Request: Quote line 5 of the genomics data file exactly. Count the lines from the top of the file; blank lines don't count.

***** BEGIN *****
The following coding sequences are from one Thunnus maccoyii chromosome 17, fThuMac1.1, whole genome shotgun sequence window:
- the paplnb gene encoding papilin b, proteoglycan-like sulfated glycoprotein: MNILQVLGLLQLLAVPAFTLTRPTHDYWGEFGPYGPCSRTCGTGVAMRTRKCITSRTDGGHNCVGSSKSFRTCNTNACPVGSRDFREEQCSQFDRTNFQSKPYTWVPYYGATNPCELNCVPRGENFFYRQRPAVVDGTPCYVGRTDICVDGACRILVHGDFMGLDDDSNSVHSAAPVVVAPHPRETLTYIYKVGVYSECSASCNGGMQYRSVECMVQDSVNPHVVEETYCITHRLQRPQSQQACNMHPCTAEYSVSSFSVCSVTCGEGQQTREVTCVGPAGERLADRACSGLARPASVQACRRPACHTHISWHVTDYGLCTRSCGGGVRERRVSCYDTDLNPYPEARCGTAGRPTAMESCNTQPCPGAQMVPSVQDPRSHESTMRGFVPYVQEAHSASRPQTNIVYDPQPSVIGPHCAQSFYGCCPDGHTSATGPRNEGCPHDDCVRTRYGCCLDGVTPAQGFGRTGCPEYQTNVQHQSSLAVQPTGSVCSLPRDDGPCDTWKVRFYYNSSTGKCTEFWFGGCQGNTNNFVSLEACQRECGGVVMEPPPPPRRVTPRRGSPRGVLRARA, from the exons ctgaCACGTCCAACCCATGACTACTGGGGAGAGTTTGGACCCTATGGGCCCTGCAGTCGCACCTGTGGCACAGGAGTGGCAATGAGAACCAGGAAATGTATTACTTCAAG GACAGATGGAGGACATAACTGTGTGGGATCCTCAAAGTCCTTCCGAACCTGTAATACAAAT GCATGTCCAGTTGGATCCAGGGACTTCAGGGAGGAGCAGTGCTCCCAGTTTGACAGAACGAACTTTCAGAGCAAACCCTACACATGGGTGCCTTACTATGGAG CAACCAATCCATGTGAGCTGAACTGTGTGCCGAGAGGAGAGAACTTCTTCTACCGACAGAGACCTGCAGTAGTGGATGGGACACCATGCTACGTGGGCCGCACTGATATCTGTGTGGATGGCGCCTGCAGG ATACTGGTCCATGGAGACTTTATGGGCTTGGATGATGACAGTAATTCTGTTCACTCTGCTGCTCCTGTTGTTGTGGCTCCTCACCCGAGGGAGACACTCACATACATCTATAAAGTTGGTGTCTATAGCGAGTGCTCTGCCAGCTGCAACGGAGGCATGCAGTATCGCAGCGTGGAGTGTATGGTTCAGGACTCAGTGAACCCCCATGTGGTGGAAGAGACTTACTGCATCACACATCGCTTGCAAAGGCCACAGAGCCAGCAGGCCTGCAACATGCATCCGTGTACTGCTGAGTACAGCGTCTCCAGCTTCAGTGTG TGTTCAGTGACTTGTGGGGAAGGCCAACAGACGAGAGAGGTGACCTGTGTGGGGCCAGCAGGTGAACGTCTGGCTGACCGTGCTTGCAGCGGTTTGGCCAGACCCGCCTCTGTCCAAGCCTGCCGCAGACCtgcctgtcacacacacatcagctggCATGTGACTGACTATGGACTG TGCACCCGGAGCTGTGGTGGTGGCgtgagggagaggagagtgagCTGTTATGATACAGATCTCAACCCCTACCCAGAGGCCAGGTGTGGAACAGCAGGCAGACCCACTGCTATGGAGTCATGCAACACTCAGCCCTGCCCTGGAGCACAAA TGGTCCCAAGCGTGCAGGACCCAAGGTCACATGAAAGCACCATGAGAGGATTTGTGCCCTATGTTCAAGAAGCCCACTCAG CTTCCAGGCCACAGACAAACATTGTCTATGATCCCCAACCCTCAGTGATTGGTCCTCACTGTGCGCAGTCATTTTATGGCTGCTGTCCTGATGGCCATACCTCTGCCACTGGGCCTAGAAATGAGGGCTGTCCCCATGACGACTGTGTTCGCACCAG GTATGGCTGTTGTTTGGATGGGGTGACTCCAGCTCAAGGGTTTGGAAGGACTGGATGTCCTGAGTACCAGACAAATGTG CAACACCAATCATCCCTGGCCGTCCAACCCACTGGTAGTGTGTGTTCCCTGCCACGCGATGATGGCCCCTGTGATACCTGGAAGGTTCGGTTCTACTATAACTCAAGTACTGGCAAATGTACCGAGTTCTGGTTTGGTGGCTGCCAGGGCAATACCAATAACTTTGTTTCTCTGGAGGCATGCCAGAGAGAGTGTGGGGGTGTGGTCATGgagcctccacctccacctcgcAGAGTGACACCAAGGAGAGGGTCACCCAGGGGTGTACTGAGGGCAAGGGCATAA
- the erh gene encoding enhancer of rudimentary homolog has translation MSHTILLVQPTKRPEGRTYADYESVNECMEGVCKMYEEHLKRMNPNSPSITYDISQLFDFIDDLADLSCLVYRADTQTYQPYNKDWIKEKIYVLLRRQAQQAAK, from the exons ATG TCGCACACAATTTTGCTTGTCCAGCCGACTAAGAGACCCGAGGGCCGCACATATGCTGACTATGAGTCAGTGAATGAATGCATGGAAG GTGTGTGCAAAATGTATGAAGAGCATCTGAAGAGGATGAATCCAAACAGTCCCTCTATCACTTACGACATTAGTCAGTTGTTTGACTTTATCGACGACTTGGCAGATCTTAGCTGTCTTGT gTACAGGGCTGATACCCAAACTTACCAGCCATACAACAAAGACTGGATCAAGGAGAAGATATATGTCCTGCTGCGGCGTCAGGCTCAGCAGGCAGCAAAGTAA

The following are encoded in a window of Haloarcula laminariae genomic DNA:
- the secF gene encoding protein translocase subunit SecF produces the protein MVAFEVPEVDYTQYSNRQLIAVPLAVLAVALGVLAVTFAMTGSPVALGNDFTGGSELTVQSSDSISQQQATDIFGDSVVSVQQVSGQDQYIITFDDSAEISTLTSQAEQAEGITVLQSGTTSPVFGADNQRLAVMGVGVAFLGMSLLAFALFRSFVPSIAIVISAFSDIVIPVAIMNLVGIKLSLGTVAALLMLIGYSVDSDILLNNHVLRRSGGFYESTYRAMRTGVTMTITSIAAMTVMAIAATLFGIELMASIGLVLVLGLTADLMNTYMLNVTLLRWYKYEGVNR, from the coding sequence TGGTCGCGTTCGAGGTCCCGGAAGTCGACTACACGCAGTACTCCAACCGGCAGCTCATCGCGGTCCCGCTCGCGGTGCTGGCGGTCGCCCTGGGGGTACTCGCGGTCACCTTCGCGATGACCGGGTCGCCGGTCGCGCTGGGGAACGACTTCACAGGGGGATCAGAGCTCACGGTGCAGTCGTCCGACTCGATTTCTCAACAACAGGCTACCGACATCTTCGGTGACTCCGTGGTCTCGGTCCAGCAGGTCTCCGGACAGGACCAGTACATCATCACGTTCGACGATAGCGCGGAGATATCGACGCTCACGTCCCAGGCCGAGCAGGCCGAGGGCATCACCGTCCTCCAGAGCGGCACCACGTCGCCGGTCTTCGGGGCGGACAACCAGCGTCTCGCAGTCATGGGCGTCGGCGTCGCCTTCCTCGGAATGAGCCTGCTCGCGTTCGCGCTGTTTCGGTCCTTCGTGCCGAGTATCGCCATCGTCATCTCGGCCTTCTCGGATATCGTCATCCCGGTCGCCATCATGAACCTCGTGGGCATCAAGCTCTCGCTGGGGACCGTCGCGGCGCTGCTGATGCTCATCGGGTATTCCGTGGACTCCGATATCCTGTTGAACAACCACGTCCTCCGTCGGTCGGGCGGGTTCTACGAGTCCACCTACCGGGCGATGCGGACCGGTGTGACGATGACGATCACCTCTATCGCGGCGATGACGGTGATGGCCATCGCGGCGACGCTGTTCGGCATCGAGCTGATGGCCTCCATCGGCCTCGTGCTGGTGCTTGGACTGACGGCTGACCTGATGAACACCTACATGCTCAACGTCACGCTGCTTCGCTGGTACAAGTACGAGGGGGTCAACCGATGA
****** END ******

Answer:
- the secF gene encoding protein translocase subunit SecF produces the protein MVAFEVPEVDYTQYSNRQLIAVPLAVLAVALGVLAVTFAMTGSPVALGNDFTGGSELTVQSSDSISQQQATDIFGDSVVSVQQVSGQDQYIITFDDSAEISTLTSQAEQAEGITVLQSGTTSPVFGADNQRLAVMGVGVAFLGMSLLAFALFRSFVPSIAIVISAFSDIVIPVAIMNLVGIKLSLGTVAALLMLIGYSVDSDILLNNHVLRRSGGFYESTYRAMRTGVTMTITSIAAMTVMAIAATLFGIELMASIGLVLVLGLTADLMNTYMLNVTLLRWYKYEGVNR, from the coding sequence TGGTCGCGTTCGAGGTCCCGGAAGTCGACTACACGCAGTACTCCAACCGGCAGCTCATCGCGGTCCCGCTCGCGGTGCTGGCGGTCGCCCTGGGGGTACTCGCGGTCACCTTCGCGATGACCGGGTCGCCGGTCGCGCTGGGGAACGACTTCACAGGGGGATCAGAGCTCACGGTGCAGTCGTCCGACTCGATTTCTCAACAACAGGCTACCGACATCTTCGGTGACTCCGTGGTCTCGGTCCAGCAGGTCTCCGGACAGGACCAGTACATCATCACGTTCGACGATAGCGCGGAGATATCGACGCTCACGTCCCAGGCCGAGCAGGCCGAGGGCATCACCGTCCTCCAGAGCGGCACCACGTCGCCGGTCTTCGGGGCGGACAACCAGCGTCTCGCAGTCATGGGCGTCGGCGTCGCCTTCCTCGGAATGAGCCTGCTCGCGTTCGCGCTGTTTCGGTCCTTCGTGCCGAGTATCGCCATCGTCATCTCGGCCTTCTCGGATATCGTCATCCCGGTCGCCATCATGAACCTCGTGGGCATCAAGCTCTCGCTGGGGACCGTCGCGGCGCTGCTGATGCTCATCGGGTATTCCGTGGACTCCGATATCCTGTTGAACAACCACGTCCTCCGTCGGTCGGGCGGGTTCTACGAGTCCACCTACCGGGCGATGCGGACCGGTGTGACGATGACGATCACCTCTATCGCGGCGATGACGGTGATGGCCATCGCGGCGACGCTGTTCGGCATCGAGCTGATGGCCTCCATCGGCCTCGTGCTGGTGCTTGGACTGACGGCTGACCTGATGAACACCTACATGCTCAACGTCACGCTGCTTCGCTGGTACAAGTACGAGGGGGTCAACCGATGA